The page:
Connie O’Murray, who began her career in accounting, got her CRE start when she accepted a position with a developer in Denver. The job started as a financial role, but she also found herself taking on property management responsibilities, growing into the role as that firm's portfolio expanded.
“I found that I loved the integration of the financial component with tenant-facing interactions and the ability to drive value through exceptional management,” O’Murray said. “I decided to take my career in that direction and haven't looked back.”
Over the years, O’Murray has been deeply involved with the Building Owners and Managers Association as its president in Colorado Springs and Denver, and now as vice president-elect in Houston.
“I have had the ability to impact careers and influence the industry,” she said. “BOMA helped me to initially get my career off the ground through first-class training and education, and then presented me with the opportunity to lead.”
O’Murray is a lover of nature who can be found hiking and skiing whenever possible. She also loves theater, wine tastings and attending sporting events and calls herself “a pretty good chess player.”
Drawn to commercial real estate by the accounting complexity of the industry, Geri Pacheco said she is pleased to have been part of helping grow Arch-Con into an organization whose clients, vendors, subcontractors and community partners have made a notable impact on Houston and the state at large over the last 22 years.
She credits CEO Michael Scheurich as a mentor whose vision and drive inspire and motivate her to be a better employee and person. Looking forward, she hopes to attain an MBA so she can teach college-level accounting courses after retirement.
She enjoys reading and spending time with family. Few know that Pacheco is the youngest of 14 children.
"I learned to compromise and speak out at an early age," she said.
As a perfectionist drawn to bringing organization to chaos, architecture was a natural calling for Jackie Rye with its “infinite number of decisions and details which all require an order to become something more meaningful.”
Rye joined Method when it was a three-man shop that specialized in industrial only and has helped the company grow to four locations, more than 60 employees and designing for all sectors “with a style and ego-free approach that makes it different than anywhere I have ever worked.”
When she has time to relax, Rye spends time with family, reads good books and is what she calls a casual exerciser.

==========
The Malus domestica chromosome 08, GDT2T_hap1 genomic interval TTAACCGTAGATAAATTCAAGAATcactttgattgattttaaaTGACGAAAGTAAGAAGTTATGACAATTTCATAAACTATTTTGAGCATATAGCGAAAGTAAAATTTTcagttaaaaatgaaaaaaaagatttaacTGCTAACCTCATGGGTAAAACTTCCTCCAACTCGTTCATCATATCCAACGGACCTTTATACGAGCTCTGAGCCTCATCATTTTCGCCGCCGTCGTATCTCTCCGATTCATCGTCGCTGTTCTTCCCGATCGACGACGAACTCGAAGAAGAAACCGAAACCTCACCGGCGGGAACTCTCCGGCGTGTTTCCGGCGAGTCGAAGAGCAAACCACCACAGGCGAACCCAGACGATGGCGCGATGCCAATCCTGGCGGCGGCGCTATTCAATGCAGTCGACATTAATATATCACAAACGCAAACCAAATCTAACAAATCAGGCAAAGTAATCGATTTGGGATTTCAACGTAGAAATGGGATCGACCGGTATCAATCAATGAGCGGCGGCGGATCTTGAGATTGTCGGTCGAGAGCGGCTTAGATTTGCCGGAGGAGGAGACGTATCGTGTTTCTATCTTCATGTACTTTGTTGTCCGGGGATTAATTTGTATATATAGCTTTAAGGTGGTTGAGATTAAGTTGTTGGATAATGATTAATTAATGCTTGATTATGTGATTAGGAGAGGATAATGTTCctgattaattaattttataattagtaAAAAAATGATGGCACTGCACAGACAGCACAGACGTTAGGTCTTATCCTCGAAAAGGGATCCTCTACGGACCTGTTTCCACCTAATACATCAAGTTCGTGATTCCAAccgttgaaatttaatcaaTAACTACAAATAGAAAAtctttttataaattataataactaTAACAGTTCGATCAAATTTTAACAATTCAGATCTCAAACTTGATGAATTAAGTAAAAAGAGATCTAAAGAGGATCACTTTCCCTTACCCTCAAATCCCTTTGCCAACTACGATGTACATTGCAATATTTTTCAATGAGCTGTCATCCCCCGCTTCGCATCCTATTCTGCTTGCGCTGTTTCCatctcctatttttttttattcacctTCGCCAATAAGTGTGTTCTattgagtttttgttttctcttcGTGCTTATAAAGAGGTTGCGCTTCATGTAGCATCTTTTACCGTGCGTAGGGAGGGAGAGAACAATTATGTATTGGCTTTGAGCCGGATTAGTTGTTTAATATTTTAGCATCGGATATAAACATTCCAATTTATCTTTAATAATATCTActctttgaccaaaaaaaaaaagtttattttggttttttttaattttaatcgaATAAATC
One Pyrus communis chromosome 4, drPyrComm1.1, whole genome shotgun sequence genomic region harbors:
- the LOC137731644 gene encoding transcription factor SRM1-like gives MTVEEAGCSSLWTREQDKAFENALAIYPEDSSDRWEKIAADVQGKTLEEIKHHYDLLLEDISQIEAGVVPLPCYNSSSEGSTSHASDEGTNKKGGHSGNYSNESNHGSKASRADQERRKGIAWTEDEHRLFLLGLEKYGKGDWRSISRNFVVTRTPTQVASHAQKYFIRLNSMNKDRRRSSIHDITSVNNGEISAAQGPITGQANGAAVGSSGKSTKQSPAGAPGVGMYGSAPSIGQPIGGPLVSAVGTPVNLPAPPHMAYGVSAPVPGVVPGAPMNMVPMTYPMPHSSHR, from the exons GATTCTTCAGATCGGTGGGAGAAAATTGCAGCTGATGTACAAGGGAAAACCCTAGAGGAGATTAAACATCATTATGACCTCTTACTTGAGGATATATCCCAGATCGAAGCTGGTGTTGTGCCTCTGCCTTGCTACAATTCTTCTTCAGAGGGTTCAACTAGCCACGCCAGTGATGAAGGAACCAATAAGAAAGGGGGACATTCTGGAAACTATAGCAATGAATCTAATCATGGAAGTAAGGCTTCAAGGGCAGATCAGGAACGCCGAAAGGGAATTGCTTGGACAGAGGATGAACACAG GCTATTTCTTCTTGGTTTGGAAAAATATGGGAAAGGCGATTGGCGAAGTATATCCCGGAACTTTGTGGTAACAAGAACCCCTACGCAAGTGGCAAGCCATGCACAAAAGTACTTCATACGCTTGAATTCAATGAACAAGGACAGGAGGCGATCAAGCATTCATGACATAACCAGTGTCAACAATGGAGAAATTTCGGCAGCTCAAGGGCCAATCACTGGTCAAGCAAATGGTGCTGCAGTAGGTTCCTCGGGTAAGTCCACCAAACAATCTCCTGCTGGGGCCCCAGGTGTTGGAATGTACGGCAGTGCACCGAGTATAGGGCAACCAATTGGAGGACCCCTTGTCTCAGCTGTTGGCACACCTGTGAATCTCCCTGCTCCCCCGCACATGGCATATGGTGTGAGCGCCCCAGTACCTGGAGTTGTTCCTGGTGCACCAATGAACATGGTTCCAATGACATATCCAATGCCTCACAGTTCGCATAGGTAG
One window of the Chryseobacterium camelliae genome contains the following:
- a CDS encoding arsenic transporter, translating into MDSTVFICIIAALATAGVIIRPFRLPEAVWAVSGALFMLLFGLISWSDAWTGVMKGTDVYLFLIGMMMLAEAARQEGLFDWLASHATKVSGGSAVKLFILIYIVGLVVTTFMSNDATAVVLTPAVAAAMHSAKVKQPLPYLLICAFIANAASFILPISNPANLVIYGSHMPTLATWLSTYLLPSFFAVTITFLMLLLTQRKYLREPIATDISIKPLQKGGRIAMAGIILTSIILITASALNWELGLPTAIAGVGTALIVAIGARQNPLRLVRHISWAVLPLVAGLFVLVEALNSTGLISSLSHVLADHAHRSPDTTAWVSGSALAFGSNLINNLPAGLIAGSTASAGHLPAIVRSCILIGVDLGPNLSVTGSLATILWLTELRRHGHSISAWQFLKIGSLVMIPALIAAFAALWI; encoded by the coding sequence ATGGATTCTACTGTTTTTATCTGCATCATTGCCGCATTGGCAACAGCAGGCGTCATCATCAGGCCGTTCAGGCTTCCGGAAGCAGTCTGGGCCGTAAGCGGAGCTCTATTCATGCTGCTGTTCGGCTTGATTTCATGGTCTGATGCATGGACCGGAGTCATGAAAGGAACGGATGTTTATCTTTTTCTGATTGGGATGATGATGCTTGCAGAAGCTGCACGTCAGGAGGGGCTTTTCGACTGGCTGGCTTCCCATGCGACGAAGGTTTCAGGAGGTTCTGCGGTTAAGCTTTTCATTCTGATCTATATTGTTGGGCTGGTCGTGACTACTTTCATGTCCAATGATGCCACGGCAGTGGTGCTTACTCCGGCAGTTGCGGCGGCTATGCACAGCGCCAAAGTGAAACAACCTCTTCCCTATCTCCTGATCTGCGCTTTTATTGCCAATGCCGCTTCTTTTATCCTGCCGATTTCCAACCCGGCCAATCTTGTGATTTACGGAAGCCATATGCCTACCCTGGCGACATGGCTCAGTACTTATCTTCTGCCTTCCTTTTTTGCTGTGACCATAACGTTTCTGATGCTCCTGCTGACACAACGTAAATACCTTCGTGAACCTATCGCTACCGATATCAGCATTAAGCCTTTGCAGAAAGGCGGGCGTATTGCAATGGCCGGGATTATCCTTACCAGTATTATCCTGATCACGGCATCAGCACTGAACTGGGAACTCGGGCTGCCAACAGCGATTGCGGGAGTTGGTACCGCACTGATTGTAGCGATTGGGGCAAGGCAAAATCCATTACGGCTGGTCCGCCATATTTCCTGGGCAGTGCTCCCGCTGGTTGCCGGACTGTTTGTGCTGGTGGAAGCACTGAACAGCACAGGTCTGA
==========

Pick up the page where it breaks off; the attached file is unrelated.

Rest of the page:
“Really just enjoying the little things in life like the wind in my hair and the sun on my face,” said Rye, who has also traveled the world in search of the perfect scuba dive site. Her current top pick is the Blue Corner in Palau within the world’s first shark sanctuary.
Brandi Sikes is a firm believer that God guided her both into CRE and to an early job at Trammell Crow Co., despite it being the lowest paid of three job offers.
“I knew I was supposed to take the risk,” said Sikes, who has gone on to play an integral role in the One MRO Building at City Centre where she and her team brought vision to reality for Marathon Oil.
Looking to the future, she hopes to work on projects shaping the future of the city, like East River, and hopes to emulate her mentor Martin Peck, who invited her into tenant representation and guided her through the decision-making process to come to Houston.
In off hours, Sikes enjoys time with family and friends, Bible study, working in the orchard and good wine. If she had not gone into CRE, she would have been an artist.
“I changed my major in college from commercial art to business for fear I wouldn't make any money,” she said. “I have a deep need to express the beautiful images I see. There's more art in my future.”
After starting at a public equities hedge fund, Kelli Walter transitioned to commercial real estate for its stability and outcomes that were within an owner’s sphere of influence.
“Beyond the appeal of the asset class, the team I joined was an obvious fit from the start,” Walter said. “I had the most faith in that aspect of this job before I even really knew what it would entail or where we'd take the platform.”
Since then, Walter has helped foster a strong team in Partners’ investment division, one made up of mostly women — “young, driven, working moms who care so much about our families and our careers.” And going forward, she hopes to lead the charge in redefining what best-in-class CRE means, whether it’s adoption of new technological tools or better understanding the psychology of tenant relations and transactions.
Walter’s favorite hobby is cooking with her husband. Few know she owns a Fiat 500X after going on a vintage Fiat tour of Italy years ago.
One of the highlights of Micki Washington’s career is sharing research and thought leadership on neurodiversity and designing for DEI in a role all about how people interact with spaces.
Washington calls her mother her biggest role model, teaching her to persevere through difficult times and to not allow the opinions of others about her limitations or difficulties as a minority female dictate her outcome. Emulating her mother has also driven her to become a mentor for others, encouraging more women to break into leadership, become managers or register as architects.
In her free time, she is a maker of things, from food to skin care.
“That also goes along with my everything from scratch motto,” she said.